Females that did survive had much lower birth rates and longer intervals between calving, a worrisome trend for the long-term survival of the species.

Sunday, June 12, 2022

Ningaloo corals are ill-equipped to handle future climate change

Source: Curtin University

The relatively pristine coral populations of WA’s inshore Kimberley region are better equipped to survive ocean warming than the World Heritage-listed Ningaloo Marine Park, according to a new Curtin University study.

Despite previous research predicting coral species would move south to cooler waters to protect themselves, the new study – published in Molecular Ecology – has found this may not hold true on the West Coast of Australia.

The new study, which investigated coral population connectivity and adaptive capacity, has found corals growing in different reef systems in north-western Australia are genetically isolated from each other.

The findings were based on the genetic data of a reef-building coral, Acropora digitifera, sampled from five well-known reef systems. The study sought to find out how connected these reef systems are, and how resilient this coral is to different future climate scenarios in different regions.

Lead researcher PhD student Arne Adam, from the Curtin School of Molecular and Life Sciences, said climate change had caused widespread loss of species biodiversity and ecosystem productivity across the globe, particularly on tropical coral reefs. He said the results suggest corals from northern reefs in WA are isolated from each other, meaning that corals may not be able to move to more southern reef regions.

Thursday, June 2, 2022

Research Shows How Gulf of Mexico Escaped Ancient Mass Extinction

The Mississippi River flowing into the Gulf of Mexico. According to researchers at the University of Texas Institute for Geophysics, river sediments and ocean currents helped simple sea life in the Gulf survive a deep-ocean mass extinction 56 million years ago.
Credit: U.S. Geological Survey

An ancient bout of global warming 56 million years ago that acidified oceans and wiped-out marine life had a milder effect in the Gulf of Mexico, where life was sheltered by the basin’s unique geology – according to research by the University of Texas Institute for Geophysics (UTIG).

Published in the journal Marine and Petroleum Geology, the findings not only shed light on an ancient mass extinction, but could also help scientists determine how current climate change will affect marine life and aid in efforts to find deposits of oil and gas.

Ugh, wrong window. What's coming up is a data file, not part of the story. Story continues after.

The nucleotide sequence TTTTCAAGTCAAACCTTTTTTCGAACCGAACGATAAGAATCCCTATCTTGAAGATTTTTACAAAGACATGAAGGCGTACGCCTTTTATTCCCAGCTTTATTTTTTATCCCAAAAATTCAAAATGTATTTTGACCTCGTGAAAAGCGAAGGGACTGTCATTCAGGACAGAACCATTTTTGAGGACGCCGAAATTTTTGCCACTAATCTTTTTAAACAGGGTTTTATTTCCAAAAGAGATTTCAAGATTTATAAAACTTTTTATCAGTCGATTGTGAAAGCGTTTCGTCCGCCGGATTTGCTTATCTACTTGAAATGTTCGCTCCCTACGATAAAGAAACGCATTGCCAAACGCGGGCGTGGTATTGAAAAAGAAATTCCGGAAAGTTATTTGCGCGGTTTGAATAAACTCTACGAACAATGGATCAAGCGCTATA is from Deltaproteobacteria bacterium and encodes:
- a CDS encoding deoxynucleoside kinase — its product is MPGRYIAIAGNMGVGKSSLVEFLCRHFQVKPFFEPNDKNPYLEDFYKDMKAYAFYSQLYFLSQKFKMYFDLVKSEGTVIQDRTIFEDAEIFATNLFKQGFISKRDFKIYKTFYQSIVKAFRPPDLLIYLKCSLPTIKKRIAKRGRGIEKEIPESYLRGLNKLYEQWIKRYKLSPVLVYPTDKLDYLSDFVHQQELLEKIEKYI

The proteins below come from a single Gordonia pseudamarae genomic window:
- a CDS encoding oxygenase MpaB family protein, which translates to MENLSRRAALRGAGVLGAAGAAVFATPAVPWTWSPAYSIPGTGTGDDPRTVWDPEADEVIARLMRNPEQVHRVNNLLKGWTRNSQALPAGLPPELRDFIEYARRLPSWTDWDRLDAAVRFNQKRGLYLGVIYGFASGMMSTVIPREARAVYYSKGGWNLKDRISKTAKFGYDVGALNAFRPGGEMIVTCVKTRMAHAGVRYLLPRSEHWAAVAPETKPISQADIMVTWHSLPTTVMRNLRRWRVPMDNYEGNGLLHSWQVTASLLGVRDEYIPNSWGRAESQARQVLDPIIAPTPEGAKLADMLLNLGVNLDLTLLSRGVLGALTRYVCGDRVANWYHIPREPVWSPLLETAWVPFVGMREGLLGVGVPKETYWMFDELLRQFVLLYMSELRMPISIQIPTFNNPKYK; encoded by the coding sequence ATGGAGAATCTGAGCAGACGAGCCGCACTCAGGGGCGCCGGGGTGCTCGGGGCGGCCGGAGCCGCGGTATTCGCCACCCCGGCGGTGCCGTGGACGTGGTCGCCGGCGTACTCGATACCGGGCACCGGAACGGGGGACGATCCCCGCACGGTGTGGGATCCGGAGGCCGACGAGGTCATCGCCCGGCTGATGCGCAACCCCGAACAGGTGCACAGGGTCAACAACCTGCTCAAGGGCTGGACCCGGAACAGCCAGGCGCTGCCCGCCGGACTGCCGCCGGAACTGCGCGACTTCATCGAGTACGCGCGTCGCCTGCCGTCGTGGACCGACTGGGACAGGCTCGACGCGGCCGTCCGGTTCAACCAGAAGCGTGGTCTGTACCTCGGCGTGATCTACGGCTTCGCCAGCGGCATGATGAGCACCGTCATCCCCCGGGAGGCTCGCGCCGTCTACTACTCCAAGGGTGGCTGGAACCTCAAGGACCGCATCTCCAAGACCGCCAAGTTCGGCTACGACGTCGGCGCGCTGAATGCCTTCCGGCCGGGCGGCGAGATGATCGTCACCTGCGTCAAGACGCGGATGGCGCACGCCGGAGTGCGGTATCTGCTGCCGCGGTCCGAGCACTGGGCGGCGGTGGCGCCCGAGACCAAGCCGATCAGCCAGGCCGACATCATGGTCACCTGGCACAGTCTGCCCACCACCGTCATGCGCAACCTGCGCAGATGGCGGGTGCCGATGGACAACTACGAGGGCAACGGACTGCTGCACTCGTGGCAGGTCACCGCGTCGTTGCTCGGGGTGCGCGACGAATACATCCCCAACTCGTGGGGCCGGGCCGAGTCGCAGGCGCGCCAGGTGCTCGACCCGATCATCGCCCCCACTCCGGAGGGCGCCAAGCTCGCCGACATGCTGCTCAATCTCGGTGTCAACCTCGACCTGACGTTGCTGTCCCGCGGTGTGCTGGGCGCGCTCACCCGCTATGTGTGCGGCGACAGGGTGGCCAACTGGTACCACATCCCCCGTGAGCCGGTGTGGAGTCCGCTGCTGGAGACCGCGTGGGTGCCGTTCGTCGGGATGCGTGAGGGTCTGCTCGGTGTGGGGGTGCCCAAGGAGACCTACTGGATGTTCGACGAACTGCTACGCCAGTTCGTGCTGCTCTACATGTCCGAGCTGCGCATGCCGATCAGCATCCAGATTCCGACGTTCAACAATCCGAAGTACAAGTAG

And although the Gulf of Mexico is very different today, UTIG geochemist Bob Cunningham, who led the research, said that valuable lessons can be drawn about climate change today from how the Gulf was impacted in the past.

“This event known as the Paleocene-Eocene Thermal Maximum or PETM is very important to understand because it’s pointing towards a very powerful, albeit brief, injection of carbon into the atmosphere that’s akin to what’s happening now,” he said.

Cunningham and his collaborators investigated the ancient period of global warming and its impact on marine life and chemistry by studying a group of mud, sand, and limestone deposits found across the Gulf.

Wednesday, June 1, 2022

How Electric Fish Were Able to Evolve Electric Organs

UT Austin researchers confirmed that the genetic control region they discovered only controls the expression of a sodium channel gene in muscle and no other tissues. In this image, a green fluorescent protein lights up only in trunk muscle in a developing zebrafish embryo.
Image credit: Mary Swartz/Johann Eberhart/University of Texas at Austin.

Electric organs help electric fish, such as the electric eel, do all sorts of amazing things: They send and receive signals that are akin to bird songs, helping them to recognize other electric fish by species, sex and even individual. A new study in Science Advances explains how small genetic changes enabled electric fish to evolve electric organs. The finding might also help scientists pinpoint the genetic mutations behind some human diseases.